I lose sight of the bug. Where the hell is it? In my sandals? In my shorts?4
After dinner, the guides brief us. They are, like us, middle-aged, maybe even late-middle-aged. Skip (who was a full-time Grand Canyon guide in the 1970s) has contracted with Tours West, which has in turn hired the guides, several of whom used to run the river with Skip–older guides, Skip will later confide, bond better with older customers.5 Skip will row one of the rafts–he’s still Grand-Canyon-guide certified. Skip is my age, sixty-four, though he looks fifteen years younger; what’s more, he has been working out to prepare for the trip by lifting weights and by biking several thousand feet up the mountain behind his Montana home–he is also a world-class mountaineer. But on the river our leader will be Bruce Keller. Bruce is a solid, genial, bear-like guy, who leads heliskiing excursions in winter, river expeditions in summer, and spends what time he has left in Jackson Hole, Wyoming.
“On the river,” Bruce instructs, “we use River Time. Leave your watches behind.”
River Time, he explains, is variable, moderated by factors like how hot it is and how far away the next camp is and whether we’re feeling a need for lunch or for an extra round of pre-dinner gin and tonics. River Time is measured in River Time Units.
“Stay hydrated,” Bruce tells us. “Keep your life jackets on. If you’re thrown from a boat, point your feet downriver so that your feet, not your head, will hit the boulders.”
After the briefing I tiptoe back to our Marble Canyon Lodge room, wary of tarantula hawks and other denizens of the desert night.
“At least,” I tell Susan as we turn down our motel-room bed, “tonight we still have a mattress.”
The first expedition to boat the Grand Canyon was led by a one-armed Civil War hero, a retired Union Army major named John Wesley Powell. Powell’s team consisted of ten men, most of whom were also veterans. They transited the canyon in the summer of 1869 – a considerably wilder canyon then (no hydroelectric dams to regulate and reduce the river flow) and a considerably longer voyage than ours (Powell began his trip in Utah, up near what is now Canyonlands National Park) and in a region of the United States that was at the time virtually unexplored. Powell’s run took two months. One man, a Brit, opted out early. The rest painstakingly portaged the most severe rapids. Of the three boats that began the trip, only one survived. Near the end of their trip three more men decided to hike out rather than risk continuing downriver. When Powell and the rest of the team finally exited the Canyon, they had run out of food, (only coffee was left) and they had been presumed dead. Brigham Young, the head of the Mormon Church at the time, had already sent men downstream of the Canyon to recover whatever flotsam or bodies the river might surrender. Later, as Powell made his way to Salt Lake City, he learned that the three who had hiked out had been massacred by Shivwit Indians, mistaken, it seems, for white miners who had raped a woman from a neighboring tribe.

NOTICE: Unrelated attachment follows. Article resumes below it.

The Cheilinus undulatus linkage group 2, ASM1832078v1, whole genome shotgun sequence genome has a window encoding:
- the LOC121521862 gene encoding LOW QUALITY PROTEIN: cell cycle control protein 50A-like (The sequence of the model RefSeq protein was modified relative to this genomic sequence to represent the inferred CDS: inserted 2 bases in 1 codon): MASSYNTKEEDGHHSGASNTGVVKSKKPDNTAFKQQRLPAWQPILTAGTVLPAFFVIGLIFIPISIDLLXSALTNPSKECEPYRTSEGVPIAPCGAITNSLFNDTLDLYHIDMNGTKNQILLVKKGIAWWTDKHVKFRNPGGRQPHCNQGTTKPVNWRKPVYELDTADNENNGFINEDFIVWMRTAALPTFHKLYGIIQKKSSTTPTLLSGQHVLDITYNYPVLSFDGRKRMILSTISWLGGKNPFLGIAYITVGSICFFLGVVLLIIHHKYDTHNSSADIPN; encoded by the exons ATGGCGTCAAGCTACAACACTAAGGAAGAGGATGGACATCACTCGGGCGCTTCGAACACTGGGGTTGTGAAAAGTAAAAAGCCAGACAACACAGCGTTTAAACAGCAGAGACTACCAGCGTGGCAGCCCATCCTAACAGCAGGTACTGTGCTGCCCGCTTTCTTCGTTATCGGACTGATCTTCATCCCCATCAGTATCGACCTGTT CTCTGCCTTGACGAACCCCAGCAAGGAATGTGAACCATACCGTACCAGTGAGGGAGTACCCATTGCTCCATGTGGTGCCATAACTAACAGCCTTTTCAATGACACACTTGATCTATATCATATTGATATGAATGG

From Powell’s voyage in 1869 until 1949, no more than a hundred more people ran the Canyon – a number that bespeaks the relatively recent nascence of wilderness tourism. In the 1950s, however, Georgie White Clark, a woman and a boatperson, became the Canyon’s first commercial raft-tour operator. Her boats were war-surplus bridge pontoons, lashed into rafts, and strapped with outboard motors. Georgie’s catering epitomized simplicity: for each meal each traveler was issued a single can of food. Some got vegetables. Some got meat. “Trade what you’ve got,” Georgie instructed, “and balance what you eat.” She also led her expeditions wearing a leopard-print swimsuit.
Nowadays, some 27,000 people run the Canyon each year, a large number, but still only a fraction of the four-and-a-half-million annual visitors to Grand Canyon National Park. As with many of our National Parks, the Park Service struggles to keep us from loving the Canyon into ruin. The Service regulates the number of groups on the river, qualifies the contractors who serve as canyon guides, designates the campsites where river runners may camp, and even establishes detailed regulations concerning how many times a day you are to wash your hands and that what you pack into the Canyon, you pack out. Private parties, unlike ours, which is a commercial trip, must compete by lottery for a permit. The average wait is eight years.
A few miles downstream from where we’ll begin our trip, Major Powell made this observation:
“With some feeling of anxiety we enter a new canyon this morning. We have learned to observe closely the texture of the rock. In softer strata we have a quieter river, in harder we find rapids and falls. Below us are the limestones and hard sandstones which we found in Cataract Canyon. This bodes toil and danger.” (Powell Report)
“Rise early,” Bruce told us at our Marble Canyon Lodge briefing, “and we’ll beat the Lee’s Ferry boat-launch rush.”
And here we are, the next morning, at Lee’s Ferry, thin clouds overhead, red canyon walls, a sedate, blue-green Colorado River, a large parking lot for raft trailers, a ranger station to validate river permits, a beach with boats. Two other groups are launching. A private party of four or five rafts–we saw one of its members spinning angry, alcohol-fueled truck wheelies in the lodge parking lot last night–and a commercial power-raft trip with two large, baby-blue, outboard-powered, pontoon inflatables, each about forty feet long.